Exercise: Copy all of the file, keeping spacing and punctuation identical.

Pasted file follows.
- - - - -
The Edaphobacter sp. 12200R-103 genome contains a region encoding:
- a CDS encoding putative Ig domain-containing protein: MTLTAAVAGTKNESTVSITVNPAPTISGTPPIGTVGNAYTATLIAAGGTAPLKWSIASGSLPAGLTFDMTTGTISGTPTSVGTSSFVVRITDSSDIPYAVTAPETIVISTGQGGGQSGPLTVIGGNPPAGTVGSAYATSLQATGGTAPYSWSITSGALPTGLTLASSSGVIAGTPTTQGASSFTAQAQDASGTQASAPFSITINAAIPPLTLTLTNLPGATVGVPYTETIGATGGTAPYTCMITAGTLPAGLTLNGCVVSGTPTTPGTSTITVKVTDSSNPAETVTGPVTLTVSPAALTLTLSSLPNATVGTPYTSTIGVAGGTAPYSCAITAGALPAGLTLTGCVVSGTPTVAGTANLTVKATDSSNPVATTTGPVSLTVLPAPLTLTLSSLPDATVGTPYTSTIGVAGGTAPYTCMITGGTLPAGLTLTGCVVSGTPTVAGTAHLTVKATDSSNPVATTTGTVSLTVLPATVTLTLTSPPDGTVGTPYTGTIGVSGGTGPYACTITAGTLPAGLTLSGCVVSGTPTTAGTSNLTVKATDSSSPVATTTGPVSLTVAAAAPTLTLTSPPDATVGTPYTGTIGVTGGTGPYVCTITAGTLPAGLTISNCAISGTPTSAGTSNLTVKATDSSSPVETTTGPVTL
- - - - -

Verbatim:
The Edaphobacter sp. 12200R-103 genome contains a region encoding:
- a CDS encoding putative Ig domain-containing protein: MTLTAAVAGTKNESTVSITVNPAPTISGTPPIGTVGNAYTATLIAAGGTAPLKWSIASGSLPAGLTFDMTTGTISGTPTSVGTSSFVVRITDSSDIPYAVTAPETIVISTGQGGGQSGPLTVIGGNPPAGTVGSAYATSLQATGGTAPYSWSITSGALPTGLTLASSSGVIAGTPTTQGASSFTAQAQDASGTQASAPFSITINAAIPPLTLTLTNLPGATVGVPYTETIGATGGTAPYTCMITAGTLPAGLTLNGCVVSGTPTTPGTSTITVKVTDSSNPAETVTGPVTLTVSPAALTLTLSSLPNATVGTPYTSTIGVAGGTAPYSCAITAGALPAGLTLTGCVVSGTPTVAGTANLTVKATDSSNPVATTTGPVSLTVLPAPLTLTLSSLPDATVGTPYTSTIGVAGGTAPYTCMITGGTLPAGLTLTGCVVSGTPTVAGTAHLTVKATDSSNPVATTTGTVSLTVLPATVTLTLTSPPDGTVGTPYTGTIGVSGGTGPYACTITAGTLPAGLTLSGCVVSGTPTTAGTSNLTVKATDSSSPVATTTGPVSLTVAAAAPTLTLTSPPDATVGTPYTGTIGVTGGTGPYVCTITAGTLPAGLTISNCAISGTPTSAGTSNLTVKATDSSSPVETTTGPVTL